Instead of a budget I just keep track of each penny in and out each month, and have been doing so for the past 13 yrs. I have the following general bucket headings:Food, daycare, Gas, Misc. (Needs), Misc. (Extras), Debt, Phone/Internet, House Heating, House Power, House upgrades, Chalet Heating, Chalet Power, Chalet upgrades & taxes. at the end of every week I take 15 minutes to update the file with new spending. I keep totals for each year and then have an overall graph which tracks spending vs earnings vs. invest ment growth and have been watching my investments catch-up to my overall spending at which point I will reach a finacial independance day. One additional point I would like to make is setting up a Net Worth statement too, as it gives you a sense of where you stand and any point to compare past years to know that you are growing. Knowing history allows you to predict spending patterns and provides for planning future decisions related to spending or investing (high or low months or other spending patterns).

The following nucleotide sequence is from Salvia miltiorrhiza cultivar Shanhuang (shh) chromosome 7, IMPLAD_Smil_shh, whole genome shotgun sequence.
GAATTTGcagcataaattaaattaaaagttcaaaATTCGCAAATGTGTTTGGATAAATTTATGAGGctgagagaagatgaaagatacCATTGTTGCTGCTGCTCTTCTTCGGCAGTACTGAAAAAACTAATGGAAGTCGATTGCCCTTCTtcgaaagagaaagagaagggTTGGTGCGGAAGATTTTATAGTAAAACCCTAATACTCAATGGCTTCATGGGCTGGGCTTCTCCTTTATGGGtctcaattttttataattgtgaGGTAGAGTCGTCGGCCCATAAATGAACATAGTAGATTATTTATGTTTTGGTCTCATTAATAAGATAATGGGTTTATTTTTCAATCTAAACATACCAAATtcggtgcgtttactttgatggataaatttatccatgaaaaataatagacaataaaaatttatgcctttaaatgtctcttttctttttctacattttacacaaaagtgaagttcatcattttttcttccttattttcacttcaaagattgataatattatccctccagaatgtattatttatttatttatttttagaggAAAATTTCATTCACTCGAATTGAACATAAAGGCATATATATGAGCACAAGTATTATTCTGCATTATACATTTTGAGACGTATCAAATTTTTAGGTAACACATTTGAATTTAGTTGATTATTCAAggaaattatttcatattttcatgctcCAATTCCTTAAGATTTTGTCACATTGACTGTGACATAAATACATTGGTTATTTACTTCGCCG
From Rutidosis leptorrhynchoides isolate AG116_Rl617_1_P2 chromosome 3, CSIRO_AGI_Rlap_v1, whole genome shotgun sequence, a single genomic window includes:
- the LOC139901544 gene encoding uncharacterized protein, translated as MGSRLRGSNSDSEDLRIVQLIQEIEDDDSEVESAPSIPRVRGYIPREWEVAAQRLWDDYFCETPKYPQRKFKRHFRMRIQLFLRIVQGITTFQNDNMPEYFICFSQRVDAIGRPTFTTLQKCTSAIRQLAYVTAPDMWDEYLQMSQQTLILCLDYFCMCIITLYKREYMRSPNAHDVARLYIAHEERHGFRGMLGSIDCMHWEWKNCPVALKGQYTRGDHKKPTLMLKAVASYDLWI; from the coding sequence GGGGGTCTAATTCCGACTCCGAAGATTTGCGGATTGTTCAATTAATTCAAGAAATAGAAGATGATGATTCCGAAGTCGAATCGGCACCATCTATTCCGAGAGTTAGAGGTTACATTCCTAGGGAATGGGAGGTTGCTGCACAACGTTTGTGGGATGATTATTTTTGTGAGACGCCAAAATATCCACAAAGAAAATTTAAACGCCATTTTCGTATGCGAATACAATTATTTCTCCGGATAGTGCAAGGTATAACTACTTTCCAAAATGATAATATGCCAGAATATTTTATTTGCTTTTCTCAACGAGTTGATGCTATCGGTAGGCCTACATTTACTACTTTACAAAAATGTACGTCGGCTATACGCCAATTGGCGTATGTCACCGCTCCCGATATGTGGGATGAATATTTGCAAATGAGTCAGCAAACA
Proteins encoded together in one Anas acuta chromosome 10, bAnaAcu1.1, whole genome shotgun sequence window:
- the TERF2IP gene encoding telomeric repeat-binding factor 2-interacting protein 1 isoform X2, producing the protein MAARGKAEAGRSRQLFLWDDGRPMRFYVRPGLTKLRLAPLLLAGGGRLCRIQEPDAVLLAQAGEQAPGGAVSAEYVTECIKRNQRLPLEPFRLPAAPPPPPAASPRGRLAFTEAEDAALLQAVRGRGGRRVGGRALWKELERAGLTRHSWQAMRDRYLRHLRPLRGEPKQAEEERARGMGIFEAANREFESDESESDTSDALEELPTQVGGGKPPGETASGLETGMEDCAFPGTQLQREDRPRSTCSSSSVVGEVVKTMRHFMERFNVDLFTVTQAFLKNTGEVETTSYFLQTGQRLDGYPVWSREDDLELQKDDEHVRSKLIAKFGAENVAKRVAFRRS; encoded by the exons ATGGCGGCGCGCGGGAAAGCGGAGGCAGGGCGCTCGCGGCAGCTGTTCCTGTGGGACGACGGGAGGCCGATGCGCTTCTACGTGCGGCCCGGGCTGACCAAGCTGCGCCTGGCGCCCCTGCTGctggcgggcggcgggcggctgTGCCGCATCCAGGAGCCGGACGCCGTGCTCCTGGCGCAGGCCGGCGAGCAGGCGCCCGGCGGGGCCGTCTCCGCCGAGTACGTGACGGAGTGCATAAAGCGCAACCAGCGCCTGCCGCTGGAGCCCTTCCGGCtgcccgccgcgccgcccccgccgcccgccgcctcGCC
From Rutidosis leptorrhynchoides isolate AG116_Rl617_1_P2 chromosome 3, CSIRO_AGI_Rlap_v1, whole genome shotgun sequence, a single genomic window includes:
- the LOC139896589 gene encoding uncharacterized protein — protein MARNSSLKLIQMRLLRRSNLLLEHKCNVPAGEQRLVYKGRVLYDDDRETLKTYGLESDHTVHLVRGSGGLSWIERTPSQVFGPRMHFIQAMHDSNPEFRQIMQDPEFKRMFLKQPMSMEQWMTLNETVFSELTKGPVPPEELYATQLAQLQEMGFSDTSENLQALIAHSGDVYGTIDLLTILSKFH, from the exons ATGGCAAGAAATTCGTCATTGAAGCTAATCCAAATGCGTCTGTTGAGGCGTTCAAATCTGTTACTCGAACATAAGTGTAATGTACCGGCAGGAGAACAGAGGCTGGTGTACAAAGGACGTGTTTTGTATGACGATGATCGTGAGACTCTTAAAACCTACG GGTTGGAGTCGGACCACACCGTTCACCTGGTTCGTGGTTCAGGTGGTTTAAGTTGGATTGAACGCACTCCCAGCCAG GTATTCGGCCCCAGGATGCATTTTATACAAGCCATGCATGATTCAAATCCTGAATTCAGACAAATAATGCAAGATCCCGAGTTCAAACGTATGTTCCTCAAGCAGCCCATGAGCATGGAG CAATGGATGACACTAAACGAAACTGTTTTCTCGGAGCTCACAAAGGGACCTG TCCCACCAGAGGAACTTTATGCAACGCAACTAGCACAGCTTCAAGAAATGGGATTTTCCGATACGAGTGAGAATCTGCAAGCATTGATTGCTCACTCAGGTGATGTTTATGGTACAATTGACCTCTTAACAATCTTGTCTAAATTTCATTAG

Great ideas Phil. It takes a lot of discipline to track your finances for so long. I bet your 13 year chart looks pretty interesting. Everyone should have a net worth statement. It’s like a balance sheet for individuals :0)
Good post. Hopin’ for more! 🙂
Exactly what I was searching for, appreciate it for posting.